Be sure that at least one (and preferably more) of the pages you choose to wireframe responds directly to the design prompt. In other words, at least one page should be in some way tailored not just to the task at hand, but also to the user population and their overall goal as stated.

Deliverable

Your deliverable will be a document that presents and describes your work. It is not necessary to structure this assignment as a report, but your design concepts should be clear. It is OK to use bullet points or lists instead of full paragraphs.
Your document should have the following components:

  • Your name, title, and date for the assignment
  • A statement of the prompt you were designing for, along with a brief summary (100-200 words) describing your overall design concept.
  • Your sketches, storyboard, and wireframes. Take pictures of any paper drawings or export image files from Figma and include them in your document. Ensure that they are sized appropriately and have enough contrast that they will be readable in your document. Provide appropriate labels.
  • Include a link to your wireframe in Figma. Make sure the link is viewable by anyone.
  • As with any assignment, if you seek inspiration from other sources, you should reference them. This applies to designs. It is ok to borrow from designs you like, from your favorite apps or websites. But we ask that you reference where you get inspiration from.

Grading

Grading will be based on three criteria:

  • How well does the proposed app respond to the prompt? This criteria means that your design should address all three parts of the prompt (the task, the user, and the goal). You can address this in your text summary to help the grader recognize what you have done, but it should be clear in the storyboard and wireframes that you have considered the context as well as the task.
  • Is the design sensible and well laid out? Is it well presented?
  • How well do the sketches, storyboard, and wireframe communicate the design ideas?

We will not grade the artistic quality of your drawings. Your sketches and storyboard do not need to be polished, but they should be clear enough that we can understand what you are showing.
Figma provides sample wireframes, and there are many examples available on the web. However, these should be used as inspiration and examples, not as shortcuts. Your sketches, storyboard and wireframe should be made from scratch by you, not by copying examples and modifying them. Just like you do for programming classes or writing classes, everything you produce here should be created by you beginning to end. We want to see your independent work. Thus, the rubric includes this criteria: “Work does not rely on existing examples for the structure and interactions; shows independent work in creating the application tailored to the design prompt”.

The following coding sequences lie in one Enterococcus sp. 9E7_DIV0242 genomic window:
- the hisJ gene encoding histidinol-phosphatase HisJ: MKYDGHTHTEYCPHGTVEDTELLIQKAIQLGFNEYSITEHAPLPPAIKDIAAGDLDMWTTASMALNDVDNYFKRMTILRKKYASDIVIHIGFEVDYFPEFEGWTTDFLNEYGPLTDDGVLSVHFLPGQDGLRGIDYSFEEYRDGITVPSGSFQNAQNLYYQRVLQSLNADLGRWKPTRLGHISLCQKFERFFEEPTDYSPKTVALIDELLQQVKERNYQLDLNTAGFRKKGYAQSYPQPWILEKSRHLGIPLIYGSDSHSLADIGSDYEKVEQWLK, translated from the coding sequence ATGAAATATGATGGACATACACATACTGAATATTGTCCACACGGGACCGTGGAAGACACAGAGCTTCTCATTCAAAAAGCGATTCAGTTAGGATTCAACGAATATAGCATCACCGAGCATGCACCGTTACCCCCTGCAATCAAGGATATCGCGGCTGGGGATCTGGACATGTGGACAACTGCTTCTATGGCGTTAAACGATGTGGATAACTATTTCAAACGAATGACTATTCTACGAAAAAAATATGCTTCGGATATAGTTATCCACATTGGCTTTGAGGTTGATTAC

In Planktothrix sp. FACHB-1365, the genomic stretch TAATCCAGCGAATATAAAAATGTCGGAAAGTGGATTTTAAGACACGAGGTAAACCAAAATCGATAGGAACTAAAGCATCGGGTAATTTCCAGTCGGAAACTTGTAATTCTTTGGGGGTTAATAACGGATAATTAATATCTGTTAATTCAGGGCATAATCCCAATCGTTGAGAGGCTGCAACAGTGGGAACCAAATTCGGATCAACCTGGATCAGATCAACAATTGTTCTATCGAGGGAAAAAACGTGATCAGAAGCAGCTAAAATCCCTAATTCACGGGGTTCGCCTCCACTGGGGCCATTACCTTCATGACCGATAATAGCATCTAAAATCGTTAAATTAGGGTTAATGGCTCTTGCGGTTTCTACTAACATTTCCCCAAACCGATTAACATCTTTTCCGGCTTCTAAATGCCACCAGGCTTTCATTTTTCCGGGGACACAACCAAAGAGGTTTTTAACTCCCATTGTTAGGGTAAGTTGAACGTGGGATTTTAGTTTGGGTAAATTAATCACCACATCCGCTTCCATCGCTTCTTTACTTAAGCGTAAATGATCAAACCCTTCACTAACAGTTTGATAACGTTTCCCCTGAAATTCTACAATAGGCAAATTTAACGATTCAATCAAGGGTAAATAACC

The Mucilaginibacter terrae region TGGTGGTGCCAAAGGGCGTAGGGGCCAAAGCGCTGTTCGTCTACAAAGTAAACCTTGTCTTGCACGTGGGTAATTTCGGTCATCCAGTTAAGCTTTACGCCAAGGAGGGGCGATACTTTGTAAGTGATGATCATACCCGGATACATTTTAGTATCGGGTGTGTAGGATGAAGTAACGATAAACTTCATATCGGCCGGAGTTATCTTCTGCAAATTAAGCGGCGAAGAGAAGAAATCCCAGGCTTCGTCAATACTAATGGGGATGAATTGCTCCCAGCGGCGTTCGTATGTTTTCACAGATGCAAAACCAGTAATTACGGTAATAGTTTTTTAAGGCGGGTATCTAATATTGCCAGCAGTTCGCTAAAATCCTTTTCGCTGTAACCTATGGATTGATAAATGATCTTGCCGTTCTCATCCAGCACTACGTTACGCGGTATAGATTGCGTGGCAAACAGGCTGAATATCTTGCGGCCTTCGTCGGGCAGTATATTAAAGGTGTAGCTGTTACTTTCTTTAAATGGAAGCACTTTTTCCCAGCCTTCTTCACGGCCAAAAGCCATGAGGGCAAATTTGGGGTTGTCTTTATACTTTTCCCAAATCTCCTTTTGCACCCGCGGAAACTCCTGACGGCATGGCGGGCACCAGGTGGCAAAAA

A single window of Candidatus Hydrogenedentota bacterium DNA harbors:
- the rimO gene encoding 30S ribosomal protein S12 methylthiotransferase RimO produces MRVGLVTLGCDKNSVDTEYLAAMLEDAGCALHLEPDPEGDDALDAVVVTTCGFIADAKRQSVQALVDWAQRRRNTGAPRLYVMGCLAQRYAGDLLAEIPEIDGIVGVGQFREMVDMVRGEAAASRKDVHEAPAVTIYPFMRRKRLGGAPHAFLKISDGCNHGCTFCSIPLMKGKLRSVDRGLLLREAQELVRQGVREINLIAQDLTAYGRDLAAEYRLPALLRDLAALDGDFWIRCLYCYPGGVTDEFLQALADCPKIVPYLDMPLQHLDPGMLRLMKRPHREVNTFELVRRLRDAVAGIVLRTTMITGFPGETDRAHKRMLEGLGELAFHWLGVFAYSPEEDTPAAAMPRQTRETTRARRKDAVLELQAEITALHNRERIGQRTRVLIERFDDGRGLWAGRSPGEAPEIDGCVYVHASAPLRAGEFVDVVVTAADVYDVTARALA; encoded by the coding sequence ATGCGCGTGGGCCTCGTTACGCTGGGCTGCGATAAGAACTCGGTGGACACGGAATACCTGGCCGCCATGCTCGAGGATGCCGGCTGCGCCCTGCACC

Update: Wireframe Clarification (February 27, 2021)

I want to make a couple of clarifications regarding your wireframes for this assignment. If you have already submitted and did not follow the guidance below, you should revise your document and resubmit.

Appropriate Level of Detail

When you create your wireframe, we want to see that you are able to create an appropriate abstract representation that communicates function and layout while using placeholders correctly. As such, we do not want you to provide high-fidelity mockups. It’s OK to include text on buttons or menus, but any text content should use dummy text like Lorem Ipsum (Links to an external site.) or a specialized font like Redacted (Links to an external site.). Similarly, it’s OK to use small amounts of color to show functionality like links or to distinguish specific interface elements, but it should be flat and simple. In other words, if you use color, it should be to help show structure or function, not to show what the design will eventually look like.
The image below provides a quick guide for the level of detail we are expecting.
Depiction of three levels of fidelity for wireframes and mockups
If you want to include high-fidelity mockups in addition to your wireframes you can, but they are not required and will not be graded.
For a deeper dive into the appropriate level of detail for wireframes, check out “The Right (and Wrong) Way to Wireframe” by Joe Natoli (Links to an external site.).

Include Your Wireframes In Your Document

When you prepare your deliverable, you should include images of your wireframes in your document. You should also include a link to your wireframes on Figma. You must include both.
Instructions for how to export images from Figma for inclusion in your deliverable can be found at https://help.figma.com/hc/en-us/articles/360040028114